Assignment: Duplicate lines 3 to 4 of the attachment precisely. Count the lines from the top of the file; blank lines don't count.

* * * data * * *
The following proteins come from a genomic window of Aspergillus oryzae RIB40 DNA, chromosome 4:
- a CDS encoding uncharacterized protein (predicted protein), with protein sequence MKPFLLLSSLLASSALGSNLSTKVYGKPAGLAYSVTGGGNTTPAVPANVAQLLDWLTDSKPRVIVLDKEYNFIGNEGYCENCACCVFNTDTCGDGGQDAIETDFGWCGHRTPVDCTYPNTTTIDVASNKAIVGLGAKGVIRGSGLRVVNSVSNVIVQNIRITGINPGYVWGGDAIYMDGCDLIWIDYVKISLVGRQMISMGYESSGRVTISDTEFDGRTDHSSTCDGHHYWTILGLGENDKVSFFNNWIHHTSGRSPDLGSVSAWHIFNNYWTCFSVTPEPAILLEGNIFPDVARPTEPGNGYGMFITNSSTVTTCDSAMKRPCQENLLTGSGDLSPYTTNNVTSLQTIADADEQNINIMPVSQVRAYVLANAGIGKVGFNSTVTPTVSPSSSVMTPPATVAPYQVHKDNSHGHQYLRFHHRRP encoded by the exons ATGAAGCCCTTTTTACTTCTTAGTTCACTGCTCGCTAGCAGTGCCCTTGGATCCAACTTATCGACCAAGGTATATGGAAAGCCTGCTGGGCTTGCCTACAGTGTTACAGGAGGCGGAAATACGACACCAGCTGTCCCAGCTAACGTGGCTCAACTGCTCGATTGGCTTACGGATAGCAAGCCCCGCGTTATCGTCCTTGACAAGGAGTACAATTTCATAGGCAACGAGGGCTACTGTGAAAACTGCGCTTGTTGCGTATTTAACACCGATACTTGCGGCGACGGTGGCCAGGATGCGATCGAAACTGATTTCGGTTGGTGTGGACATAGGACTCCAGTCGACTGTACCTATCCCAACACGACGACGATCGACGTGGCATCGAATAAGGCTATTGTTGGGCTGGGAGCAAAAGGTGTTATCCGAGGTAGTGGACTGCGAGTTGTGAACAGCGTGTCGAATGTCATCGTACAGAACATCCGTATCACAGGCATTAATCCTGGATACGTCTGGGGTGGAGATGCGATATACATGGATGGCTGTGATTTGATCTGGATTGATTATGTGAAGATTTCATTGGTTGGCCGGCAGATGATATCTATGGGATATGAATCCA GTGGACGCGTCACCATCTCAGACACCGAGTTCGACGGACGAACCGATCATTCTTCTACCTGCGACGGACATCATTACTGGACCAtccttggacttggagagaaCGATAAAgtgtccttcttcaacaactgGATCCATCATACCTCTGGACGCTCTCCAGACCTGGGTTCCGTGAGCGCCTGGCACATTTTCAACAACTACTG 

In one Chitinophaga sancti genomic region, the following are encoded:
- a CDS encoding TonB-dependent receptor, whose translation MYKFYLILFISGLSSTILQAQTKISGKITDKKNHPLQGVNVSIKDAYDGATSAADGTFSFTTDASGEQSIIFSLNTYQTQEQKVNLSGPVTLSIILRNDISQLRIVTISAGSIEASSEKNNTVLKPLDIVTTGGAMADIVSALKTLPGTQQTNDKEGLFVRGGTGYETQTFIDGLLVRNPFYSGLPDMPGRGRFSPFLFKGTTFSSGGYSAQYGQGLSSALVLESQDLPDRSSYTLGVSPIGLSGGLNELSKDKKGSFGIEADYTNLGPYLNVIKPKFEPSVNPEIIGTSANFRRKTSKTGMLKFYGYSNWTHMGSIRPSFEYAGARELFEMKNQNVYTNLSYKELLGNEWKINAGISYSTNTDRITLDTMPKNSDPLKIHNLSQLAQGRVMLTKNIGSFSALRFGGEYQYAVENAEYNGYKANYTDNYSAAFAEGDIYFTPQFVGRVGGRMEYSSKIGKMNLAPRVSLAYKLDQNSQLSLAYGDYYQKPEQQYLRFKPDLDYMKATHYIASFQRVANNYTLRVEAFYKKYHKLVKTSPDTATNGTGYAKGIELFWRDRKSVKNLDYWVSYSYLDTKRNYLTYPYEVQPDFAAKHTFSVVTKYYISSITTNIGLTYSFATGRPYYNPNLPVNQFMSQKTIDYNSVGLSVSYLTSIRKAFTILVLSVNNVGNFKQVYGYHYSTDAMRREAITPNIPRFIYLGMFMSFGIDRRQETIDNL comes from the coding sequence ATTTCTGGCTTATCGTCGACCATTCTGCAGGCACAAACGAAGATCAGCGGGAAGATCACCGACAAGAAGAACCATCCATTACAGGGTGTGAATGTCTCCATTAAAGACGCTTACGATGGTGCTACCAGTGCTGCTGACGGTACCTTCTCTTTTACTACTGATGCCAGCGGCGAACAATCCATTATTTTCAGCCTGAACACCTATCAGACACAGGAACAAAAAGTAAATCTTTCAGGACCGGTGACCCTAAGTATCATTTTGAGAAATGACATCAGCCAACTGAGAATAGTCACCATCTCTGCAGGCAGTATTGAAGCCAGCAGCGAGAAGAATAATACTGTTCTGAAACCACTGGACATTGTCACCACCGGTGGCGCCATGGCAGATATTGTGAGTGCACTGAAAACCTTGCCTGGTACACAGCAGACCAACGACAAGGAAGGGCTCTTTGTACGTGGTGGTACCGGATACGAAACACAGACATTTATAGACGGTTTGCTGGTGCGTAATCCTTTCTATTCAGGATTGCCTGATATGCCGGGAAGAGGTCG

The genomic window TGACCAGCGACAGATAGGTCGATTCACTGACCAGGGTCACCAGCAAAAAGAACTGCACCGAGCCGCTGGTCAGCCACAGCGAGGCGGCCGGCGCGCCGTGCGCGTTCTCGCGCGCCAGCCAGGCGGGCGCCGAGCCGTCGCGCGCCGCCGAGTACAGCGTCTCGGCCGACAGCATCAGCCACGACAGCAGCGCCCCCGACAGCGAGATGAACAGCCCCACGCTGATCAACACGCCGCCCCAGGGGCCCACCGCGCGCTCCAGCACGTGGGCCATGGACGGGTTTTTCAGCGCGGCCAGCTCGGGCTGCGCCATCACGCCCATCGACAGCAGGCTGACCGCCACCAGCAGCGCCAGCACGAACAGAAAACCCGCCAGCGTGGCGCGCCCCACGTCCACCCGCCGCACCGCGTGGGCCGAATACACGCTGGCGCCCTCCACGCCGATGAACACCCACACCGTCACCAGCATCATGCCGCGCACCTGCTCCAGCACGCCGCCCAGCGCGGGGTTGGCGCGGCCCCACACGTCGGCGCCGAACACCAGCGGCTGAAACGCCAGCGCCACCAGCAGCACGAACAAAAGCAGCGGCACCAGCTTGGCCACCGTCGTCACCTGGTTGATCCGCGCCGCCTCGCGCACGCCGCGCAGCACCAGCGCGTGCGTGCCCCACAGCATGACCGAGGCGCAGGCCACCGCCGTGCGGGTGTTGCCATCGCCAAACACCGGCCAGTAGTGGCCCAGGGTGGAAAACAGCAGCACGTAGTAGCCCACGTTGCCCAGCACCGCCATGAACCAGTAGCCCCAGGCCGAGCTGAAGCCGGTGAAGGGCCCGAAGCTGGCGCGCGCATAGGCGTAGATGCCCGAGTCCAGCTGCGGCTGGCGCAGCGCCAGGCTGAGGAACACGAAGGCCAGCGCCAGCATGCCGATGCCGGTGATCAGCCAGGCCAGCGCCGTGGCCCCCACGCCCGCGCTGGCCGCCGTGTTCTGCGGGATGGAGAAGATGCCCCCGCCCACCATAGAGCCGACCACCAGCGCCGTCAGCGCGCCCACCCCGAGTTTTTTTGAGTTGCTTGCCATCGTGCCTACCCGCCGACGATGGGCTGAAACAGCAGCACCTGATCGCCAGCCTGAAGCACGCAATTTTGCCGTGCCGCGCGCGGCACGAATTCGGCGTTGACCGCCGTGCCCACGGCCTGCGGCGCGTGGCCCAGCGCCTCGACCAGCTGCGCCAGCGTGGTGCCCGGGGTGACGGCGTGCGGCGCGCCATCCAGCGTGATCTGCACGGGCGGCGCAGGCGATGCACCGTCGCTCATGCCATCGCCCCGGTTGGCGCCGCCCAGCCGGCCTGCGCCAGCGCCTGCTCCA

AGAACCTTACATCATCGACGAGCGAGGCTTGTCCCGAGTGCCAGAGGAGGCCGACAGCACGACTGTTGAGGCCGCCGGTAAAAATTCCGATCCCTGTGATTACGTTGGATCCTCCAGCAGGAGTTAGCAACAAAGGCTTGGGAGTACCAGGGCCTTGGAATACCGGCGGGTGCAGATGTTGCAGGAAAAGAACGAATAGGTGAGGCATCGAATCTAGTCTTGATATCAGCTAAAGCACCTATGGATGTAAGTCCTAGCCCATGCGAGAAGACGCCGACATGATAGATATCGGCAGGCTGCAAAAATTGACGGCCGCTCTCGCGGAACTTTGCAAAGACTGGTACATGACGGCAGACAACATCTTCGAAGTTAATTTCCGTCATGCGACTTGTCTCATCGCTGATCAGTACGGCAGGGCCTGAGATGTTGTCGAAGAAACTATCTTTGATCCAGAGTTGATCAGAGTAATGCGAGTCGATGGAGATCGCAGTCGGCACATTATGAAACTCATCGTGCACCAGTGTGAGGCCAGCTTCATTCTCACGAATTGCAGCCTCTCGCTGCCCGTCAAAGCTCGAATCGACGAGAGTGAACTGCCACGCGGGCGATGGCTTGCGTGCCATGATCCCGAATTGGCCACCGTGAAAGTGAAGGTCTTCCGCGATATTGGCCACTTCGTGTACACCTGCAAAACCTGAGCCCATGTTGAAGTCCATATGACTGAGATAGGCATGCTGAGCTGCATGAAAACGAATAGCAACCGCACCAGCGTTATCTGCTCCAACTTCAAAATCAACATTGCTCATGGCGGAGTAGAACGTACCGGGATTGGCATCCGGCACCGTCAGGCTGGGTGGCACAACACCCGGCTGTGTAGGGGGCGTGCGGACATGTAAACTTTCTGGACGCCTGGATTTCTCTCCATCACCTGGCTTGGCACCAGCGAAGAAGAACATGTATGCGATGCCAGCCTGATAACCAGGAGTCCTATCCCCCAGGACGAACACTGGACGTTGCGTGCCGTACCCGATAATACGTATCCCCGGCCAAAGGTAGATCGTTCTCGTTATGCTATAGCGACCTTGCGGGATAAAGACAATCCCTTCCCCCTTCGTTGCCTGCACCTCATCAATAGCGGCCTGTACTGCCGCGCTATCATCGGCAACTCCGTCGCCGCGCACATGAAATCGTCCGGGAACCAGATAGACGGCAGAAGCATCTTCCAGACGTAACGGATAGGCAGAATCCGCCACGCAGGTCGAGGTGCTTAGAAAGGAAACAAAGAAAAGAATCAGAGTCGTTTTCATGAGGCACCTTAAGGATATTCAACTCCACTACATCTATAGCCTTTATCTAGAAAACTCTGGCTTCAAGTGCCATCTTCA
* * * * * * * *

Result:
In one Chitinophaga sancti genomic region, the following are encoded:
- a CDS encoding TonB-dependent receptor, whose translation MYKFYLILFISGLSSTILQAQTKISGKITDKKNHPLQGVNVSIKDAYDGATSAADGTFSFTTDASGEQSIIFSLNTYQTQEQKVNLSGPVTLSIILRNDISQLRIVTISAGSIEASSEKNNTVLKPLDIVTTGGAMADIVSALKTLPGTQQTNDKEGLFVRGGTGYETQTFIDGLLVRNPFYSGLPDMPGRGRFSPFLFKGTTFSSGGYSAQYGQGLSSALVLESQDLPDRSSYTLGVSPIGLSGGLNELSKDKKGSFGIEADYTNLGPYLNVIKPKFEPSVNPEIIGTSANFRRKTSKTGMLKFYGYSNWTHMGSIRPSFEYAGARELFEMKNQNVYTNLSYKELLGNEWKINAGISYSTNTDRITLDTMPKNSDPLKIHNLSQLAQGRVMLTKNIGSFSALRFGGEYQYAVENAEYNGYKANYTDNYSAAFAEGDIYFTPQFVGRVGGRMEYSSKIGKMNLAPRVSLAYKLDQNSQLSLAYGDYYQKPEQQYLRFKPDLDYMKATHYIASFQRVANNYTLRVEAFYKKYHKLVKTSPDTATNGTGYAKGIELFWRDRKSVKNLDYWVSYSYLDTKRNYLTYPYEVQPDFAAKHTFSVVTKYYISSITTNIGLTYSFATGRPYYNPNLPVNQFMSQKTIDYNSVGLSVSYLTSIRKAFTILVLSVNNVGNFKQVYGYHYSTDAMRREAITPNIPRFIYLGMFMSFGIDRRQETIDNL comes from the coding sequence ATTTCTGGCTTATCGTCGACCATTCTGCAGGCACAAACGAAGATCAGCGGGAAGATCACCGACAAGAAGAACCATCCATTACAGGGTGTGAATGTCTCCATTAAAGACGCTTACGATGGTGCTACCAGTGCTGCTGACGGTACCTTCTCTTTTACTACTGATGCCAGCGGCGAACAATCCATTATTTTCAGCCTGAACACCTATCAGACACAGGAACAAAAAGTAAATCTTTCAGGACCGGTGACCCTAAGTATCATTTTGAGAAATGACATCAGCCAACTGAGAATAGTCACCATCTCTGCAGGCAGTATTGAAGCCAGCAGCGAGAAGAATAATACTGTTCTGAAACCACTGGACATTGTCACCACCGGTGGCGCCATGGCAGATATTGTGAGTGCACTGAAAACCTTGCCTGGTACACAGCAGACCAACGACAAGGAAGGGCTCTTTGTACGTGGTGGTACCGGATACGAAACACAGACATTTATAGACGGTTTGCTGGTGCGTAATCCTTTCTATTCAGGATTGCCTGATATGCCGGGAAGAGGTCG